Some artists display their hometown pride (or lack thereof) all over their canvases: One of William Eggleston’s most famous photographs, for example, was shot near where he grew up, in Sumner, Mississippi. Other artists’ work offer little direct evidence of where they were raised; you’d be hard-pressed to guess where, say, Wassily Kandinsky was born just by looking at his art. But even in these cases, as London-based photographer John Maclean suggests in his photo essay Hometowns, an artist’s childhood surroundings powerfully shape his or her visual style.
The sprawling project started with a simple idea: Maclean wanted to photograph the hometowns of his heroes. “When I sat down and made a list, I realized my heroes were all visual artists: photographers, painters, and sculptors,” Maclean says. “That made me wonder if there were any ‘clues’ in the places where ‘my artists’ spent their formative years that might help me understand the visual language they developed in their adult, artistic lives.” To explore these questions, he set off on a series of pilgrimages, traveling around the globe to the hometowns of 21 of his favorite artists, from Gabriel Orozco (Mexico City) to James Turrell (Pasadena, California).
Somewhat painterly in their own right, Maclean’s photographs of these towns channel the styles of the artists who lived in them, revealing how these early surroundings shaped their aesthetics in ways both subtle and obvious. His shot of James Turrell’s hometown of Pasadena, California, features a water tower bathed in a column of light, the artist’s favorite medium. Ed Ruscha’s hometown of Oklahoma City is filled with signage in big block letters, resembling his famous word paintings. Bright, jagged bricks peek out of white snow in Wassily Kandinsky’s hometown of Moscow’s Khamoviniki district, like the jazzy shapes in the abstractionist’s compositions. And the otherworldly light of England’s west coast, where British painter Bridget Riley grew up, seems to illuminate many of her Op0art compositions.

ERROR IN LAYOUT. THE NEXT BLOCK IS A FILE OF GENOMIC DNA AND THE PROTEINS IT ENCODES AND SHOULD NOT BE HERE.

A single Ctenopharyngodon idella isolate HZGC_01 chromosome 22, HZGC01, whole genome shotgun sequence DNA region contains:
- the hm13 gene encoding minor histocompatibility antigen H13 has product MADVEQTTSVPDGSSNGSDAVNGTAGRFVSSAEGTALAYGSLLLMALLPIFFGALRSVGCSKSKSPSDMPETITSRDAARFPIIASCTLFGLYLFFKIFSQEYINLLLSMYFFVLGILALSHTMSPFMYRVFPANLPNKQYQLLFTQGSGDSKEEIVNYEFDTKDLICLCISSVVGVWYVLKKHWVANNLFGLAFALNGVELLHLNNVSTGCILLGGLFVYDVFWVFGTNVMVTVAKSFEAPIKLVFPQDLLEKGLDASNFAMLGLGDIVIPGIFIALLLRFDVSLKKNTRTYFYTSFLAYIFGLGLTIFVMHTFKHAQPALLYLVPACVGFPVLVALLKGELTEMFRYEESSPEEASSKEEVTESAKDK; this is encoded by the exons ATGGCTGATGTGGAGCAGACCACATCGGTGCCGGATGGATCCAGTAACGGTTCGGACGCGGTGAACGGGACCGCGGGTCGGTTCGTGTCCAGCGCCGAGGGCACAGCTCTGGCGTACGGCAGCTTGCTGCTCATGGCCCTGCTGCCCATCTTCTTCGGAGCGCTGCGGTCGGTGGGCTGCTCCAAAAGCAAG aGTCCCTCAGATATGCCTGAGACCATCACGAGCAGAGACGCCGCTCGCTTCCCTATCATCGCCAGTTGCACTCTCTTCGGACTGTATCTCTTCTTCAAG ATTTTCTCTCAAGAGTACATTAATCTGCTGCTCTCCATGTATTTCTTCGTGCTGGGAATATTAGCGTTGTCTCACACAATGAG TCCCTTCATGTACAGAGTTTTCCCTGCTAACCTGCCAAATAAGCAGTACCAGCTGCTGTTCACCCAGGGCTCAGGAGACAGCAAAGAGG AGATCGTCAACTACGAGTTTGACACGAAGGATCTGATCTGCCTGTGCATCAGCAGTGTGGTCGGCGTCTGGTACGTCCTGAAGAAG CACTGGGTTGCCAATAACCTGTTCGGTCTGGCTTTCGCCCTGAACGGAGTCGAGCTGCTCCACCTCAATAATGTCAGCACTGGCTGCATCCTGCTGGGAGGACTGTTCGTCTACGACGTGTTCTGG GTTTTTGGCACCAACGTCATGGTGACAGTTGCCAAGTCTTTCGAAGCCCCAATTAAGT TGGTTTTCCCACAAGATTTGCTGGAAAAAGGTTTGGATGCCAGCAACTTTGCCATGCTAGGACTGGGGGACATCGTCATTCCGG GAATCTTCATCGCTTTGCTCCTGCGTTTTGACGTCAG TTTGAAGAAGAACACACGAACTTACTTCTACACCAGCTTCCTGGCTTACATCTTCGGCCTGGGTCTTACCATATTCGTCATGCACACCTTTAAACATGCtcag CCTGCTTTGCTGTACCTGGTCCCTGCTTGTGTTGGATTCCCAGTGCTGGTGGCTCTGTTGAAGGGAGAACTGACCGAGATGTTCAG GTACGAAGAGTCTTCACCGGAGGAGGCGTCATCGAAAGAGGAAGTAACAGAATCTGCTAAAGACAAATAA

The images are meditations on how a physical place impresses itself upon our visual memories, how the climate and hues of our childhood landscapes seep into our color palettes and interests. In the same way that you might suddenly understand an eccentric friend after meeting her eccentric parents, seeing artists’ hometowns offers insight into the origins of their styles.
The research for Hometowns was extensive. In addition to his globe-trotting, Maclean read 50 artist biographies, getting to know the details of how their upbringings influenced their work.
“Some biographical details directly informed the way I took my photographs, others just helped to build a clearer idea in my mind of the spirit in which each artist worked,” Maclean says. He particularly enjoyed one episode in John Baldessari’s childhood: “His father owned a number of properties in National City and, as a chore, asked the young John to paint them,” Maclean says. “But he only gave his son four different colors of paint to work with — exactly the same colors that Baldessari uses in his paintings to this day.” At their best, Maclean’s photographs offer the same kind of ah-ha moment as this Baldessari anecdote.